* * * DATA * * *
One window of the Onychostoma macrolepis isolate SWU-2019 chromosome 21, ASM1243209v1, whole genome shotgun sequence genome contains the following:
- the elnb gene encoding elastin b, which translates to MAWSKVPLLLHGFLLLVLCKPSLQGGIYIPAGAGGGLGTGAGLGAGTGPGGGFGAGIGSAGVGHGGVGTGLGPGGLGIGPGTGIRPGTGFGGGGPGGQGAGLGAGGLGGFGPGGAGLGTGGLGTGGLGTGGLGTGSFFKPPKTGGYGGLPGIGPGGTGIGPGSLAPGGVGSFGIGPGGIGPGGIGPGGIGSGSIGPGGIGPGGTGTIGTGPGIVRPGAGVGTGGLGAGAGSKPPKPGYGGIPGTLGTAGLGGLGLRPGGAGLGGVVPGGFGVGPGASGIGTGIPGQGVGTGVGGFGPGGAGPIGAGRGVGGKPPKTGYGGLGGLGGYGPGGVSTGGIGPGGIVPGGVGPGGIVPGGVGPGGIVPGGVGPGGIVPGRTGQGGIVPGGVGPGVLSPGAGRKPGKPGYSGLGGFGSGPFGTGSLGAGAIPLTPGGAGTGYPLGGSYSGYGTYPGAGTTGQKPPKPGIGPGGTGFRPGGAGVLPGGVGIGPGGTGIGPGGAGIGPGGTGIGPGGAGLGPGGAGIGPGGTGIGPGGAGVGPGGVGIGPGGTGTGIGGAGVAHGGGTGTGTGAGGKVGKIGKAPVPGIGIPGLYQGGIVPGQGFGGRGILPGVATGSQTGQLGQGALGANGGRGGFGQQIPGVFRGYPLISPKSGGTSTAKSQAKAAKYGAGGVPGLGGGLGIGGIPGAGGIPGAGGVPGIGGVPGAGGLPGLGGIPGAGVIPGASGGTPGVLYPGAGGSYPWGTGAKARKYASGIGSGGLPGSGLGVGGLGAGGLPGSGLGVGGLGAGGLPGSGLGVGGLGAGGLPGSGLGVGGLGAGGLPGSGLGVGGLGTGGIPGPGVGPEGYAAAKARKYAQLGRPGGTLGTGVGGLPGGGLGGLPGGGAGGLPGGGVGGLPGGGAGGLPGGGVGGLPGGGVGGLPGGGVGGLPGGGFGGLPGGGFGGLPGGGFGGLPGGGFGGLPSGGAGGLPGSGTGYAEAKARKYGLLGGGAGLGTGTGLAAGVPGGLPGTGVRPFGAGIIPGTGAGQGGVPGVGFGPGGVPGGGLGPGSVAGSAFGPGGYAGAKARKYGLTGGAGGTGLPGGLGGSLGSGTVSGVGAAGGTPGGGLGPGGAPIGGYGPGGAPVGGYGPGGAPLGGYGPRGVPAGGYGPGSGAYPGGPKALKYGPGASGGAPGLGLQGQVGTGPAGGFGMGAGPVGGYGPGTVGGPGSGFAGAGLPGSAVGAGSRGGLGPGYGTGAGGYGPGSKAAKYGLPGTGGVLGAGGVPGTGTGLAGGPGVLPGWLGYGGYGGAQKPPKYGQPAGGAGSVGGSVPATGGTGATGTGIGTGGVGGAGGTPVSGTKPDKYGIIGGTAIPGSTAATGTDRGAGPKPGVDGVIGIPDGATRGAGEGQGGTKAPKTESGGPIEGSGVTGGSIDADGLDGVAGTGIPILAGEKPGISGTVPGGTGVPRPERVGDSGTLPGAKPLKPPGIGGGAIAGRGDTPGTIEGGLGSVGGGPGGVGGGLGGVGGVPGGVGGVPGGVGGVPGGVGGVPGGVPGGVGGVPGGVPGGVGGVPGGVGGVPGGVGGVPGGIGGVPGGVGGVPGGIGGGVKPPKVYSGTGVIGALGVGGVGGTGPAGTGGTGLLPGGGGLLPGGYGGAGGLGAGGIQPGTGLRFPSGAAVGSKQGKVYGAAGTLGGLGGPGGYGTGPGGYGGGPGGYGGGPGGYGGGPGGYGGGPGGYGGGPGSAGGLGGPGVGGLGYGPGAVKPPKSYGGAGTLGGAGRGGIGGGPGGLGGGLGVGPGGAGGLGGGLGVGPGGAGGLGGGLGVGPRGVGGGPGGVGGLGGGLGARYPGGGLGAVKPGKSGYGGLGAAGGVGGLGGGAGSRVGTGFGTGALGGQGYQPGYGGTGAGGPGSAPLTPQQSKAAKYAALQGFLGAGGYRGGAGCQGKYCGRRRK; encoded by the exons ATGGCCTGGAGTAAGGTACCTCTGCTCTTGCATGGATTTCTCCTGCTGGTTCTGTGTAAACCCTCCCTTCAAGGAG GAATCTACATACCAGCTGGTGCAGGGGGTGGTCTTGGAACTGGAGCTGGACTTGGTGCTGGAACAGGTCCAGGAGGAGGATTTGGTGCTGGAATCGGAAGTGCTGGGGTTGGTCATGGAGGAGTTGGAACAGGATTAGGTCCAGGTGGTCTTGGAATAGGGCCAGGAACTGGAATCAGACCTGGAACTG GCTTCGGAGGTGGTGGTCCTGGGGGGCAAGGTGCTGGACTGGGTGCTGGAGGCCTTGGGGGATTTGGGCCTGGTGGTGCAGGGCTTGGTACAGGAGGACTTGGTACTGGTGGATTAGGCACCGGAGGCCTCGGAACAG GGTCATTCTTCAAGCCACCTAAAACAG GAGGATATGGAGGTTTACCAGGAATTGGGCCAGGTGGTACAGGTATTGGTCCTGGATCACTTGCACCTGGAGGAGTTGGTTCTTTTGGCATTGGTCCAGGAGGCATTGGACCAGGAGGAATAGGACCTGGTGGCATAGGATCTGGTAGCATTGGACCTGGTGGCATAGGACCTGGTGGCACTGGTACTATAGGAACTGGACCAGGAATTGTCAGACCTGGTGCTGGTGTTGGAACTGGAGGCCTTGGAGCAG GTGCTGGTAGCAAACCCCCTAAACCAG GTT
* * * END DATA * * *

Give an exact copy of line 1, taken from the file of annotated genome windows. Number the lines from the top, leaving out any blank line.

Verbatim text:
One window of the Onychostoma macrolepis isolate SWU-2019 chromosome 21, ASM1243209v1, whole genome shotgun sequence genome contains the following: